Fear of a Black Planet was conceived during the golden age of hip hop, a period roughly between 1987 and 1992 when artists took advantage of emerging sampling technology before record labels and lawyers took notice. Accordingly, Public Enemy were not compelled to obtain sample clearance for the album. This preceded the legal limits and clearance costs later placed on sampling,which limited hip hop production and the complexity of its musical arrangements. In an interview with Stay Free!, Chuck D said: “Public Enemy’s music was affected more than anybody’s because we were taking thousands of sounds. If you separated the sounds, they wouldn’t have been anything–they were unrecognizable. The sounds were all collaged together to make a sonic wall.”An analysis by law professors Peter DiCola and Kembrew McLeod estimated that under the sample clearance system that developed after the album’s release, Public Enemy were to lose at least five dollars per copy if they were to clear the album’s samples at 2010 rates, a loss of five million dollars on a platinum record.

For the track “Burn Hollywood Burn”, Chuck D dealt with clearance issues from different record labels to collaborate with rappers Big Daddy Kane and Ice Cube, who had been pursuing the Bomb Squad to produce his debut album. The recording marked one of the first times in which MCs from different rap crews collaborated, and it led to the Bomb Squad working with Ice Cube on his 1990 debut album AmeriKKKa’s Most Wanted.

For the album’s artwork, Public Enemy enlisted B.E. Johnson, a NASA illustrator.His design illustrated Chuck D’s concept of two planets, the “Black” planet and Earth, eclipsing. Cey Adams, creative director for Def Jam at the time, said: “It was so interesting to me that a black hip-hop act did an illustration for their album cover. At that time, black hip-hop artists, for the most part, had photos of themselves on their covers. But this was the first time someone took a chance to do something in the rock’n’roll vein”.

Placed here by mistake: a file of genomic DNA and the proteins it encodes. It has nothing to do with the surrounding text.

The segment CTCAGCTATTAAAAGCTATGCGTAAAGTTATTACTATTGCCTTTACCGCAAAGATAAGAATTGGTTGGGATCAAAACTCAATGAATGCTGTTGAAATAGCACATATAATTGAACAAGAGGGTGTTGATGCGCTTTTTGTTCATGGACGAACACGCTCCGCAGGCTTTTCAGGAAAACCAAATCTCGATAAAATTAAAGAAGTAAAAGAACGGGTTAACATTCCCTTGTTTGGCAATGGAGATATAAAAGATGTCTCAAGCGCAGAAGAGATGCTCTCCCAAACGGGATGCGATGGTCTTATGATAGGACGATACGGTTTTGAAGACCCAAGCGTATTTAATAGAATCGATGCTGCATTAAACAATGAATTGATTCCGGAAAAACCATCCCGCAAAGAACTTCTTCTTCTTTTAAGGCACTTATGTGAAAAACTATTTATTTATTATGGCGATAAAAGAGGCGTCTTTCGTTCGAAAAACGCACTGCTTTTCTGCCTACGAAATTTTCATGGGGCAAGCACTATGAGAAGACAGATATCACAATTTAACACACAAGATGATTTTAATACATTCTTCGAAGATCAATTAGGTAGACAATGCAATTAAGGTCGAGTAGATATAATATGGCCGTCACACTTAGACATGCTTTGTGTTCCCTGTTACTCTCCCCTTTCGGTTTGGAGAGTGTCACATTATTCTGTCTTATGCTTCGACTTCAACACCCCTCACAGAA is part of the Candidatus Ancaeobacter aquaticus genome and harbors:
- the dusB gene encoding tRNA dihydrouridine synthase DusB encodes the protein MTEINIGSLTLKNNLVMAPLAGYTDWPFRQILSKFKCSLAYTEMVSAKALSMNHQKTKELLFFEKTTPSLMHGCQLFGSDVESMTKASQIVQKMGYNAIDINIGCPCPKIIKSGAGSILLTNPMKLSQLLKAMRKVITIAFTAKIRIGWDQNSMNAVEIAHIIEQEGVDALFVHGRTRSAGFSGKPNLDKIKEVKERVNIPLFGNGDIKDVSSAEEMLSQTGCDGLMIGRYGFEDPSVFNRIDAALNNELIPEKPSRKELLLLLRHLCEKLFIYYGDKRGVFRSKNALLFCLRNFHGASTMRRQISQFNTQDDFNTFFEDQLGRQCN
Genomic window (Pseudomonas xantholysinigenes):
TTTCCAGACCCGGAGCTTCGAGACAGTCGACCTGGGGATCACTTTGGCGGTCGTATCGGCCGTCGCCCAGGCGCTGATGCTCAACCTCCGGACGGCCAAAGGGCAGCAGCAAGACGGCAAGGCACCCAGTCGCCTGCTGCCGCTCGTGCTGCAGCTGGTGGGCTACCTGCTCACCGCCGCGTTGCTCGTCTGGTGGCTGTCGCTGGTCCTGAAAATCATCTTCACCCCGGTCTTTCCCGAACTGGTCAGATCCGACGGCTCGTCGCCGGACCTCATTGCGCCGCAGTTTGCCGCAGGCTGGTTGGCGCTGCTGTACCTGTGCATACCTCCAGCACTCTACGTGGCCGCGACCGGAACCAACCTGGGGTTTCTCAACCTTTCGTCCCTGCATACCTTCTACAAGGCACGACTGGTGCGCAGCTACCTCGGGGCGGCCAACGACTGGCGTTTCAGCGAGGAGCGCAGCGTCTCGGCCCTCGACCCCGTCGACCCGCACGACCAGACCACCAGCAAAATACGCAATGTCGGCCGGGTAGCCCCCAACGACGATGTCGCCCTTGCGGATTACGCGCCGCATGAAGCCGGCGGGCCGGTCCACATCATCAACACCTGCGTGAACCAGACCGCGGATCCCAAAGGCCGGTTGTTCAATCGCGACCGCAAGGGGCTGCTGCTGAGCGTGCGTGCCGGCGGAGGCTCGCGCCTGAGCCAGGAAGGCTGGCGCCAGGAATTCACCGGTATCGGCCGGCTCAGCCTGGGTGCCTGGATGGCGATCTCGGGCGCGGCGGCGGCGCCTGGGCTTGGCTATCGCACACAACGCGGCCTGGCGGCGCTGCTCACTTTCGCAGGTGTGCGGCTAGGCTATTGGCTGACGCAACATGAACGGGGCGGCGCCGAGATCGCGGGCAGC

Hip hop does not simply draw inspiration from a range of samples, but it layers these fragments into an artistic object. If sampling is the first level of hip hop aesthetics, how the pieces or elements fit together constitute the second level. Hip hop emphasizes and calls attention to its layered nature. The aesthetic code of hip hop does not seek to render invisible the layers of samples, sounds, references, images, and metaphors. Rather, it aims to create a collage in which the sampled texts augment and deepen the song/book/art’s meaning to those who can decode the layers of meaning.

—Richard Schur, “Hip Hop Aesthetics”[35]

Fear of a Black Planet’s music features assemblage compositions that draw on numerous sources.[20] The production’s musique concrète-influenced approach reflects the political and confrontational tones of the group’s lyrics, with sound collages that feature varying rhythms, aliased or scratchy samples, media sound bites, and eccentric music loops.[36] Recordings sampled for Fear of a Black Planet include those from funk, soul, rock, and hip hop genres.[28] Elements such as choruses, guitar sounds, or vocals from sampled recordings are reappropriated as riffs in songs on the album, while sampled dialogue from speeches is incorporated to support Chuck D’s arguments and commentary on certain songs.[14] The Bomb Squad’s Hank Shocklee compared their produced sounds, surrounding Chuck D’s rhythmic, exhortative baritone voice, to putting “the voice of God in a storm”.[37]

According to The Greenwood Encyclopedia of African American Folklore (2006), Fear of a Black Planet introduced a production style that “borrowed elements from jazz, especially that of John Coltrane, to craft a soundscape that was more challenging than that of their previous two albums, but still complemented the complex social commentary”. Journalist Kembrew McLeod called the music “both agitprop and pop, mixing politics with the live-wire thrill of the popular music experience”, adding that the Bomb Squad “took sampling to the level of high art while keeping intact hip hop’s populist heart. They would graft together dozens of fragmentary samples to create a single song collage.” Simon Reynolds said it was “a work of unprecedented density for hip hop, its claustrophobic, backs-against-the-wall feel harking back to Sly Stone’s There’s a Riot Goin’ On or even Miles Davis’ On the Corner”.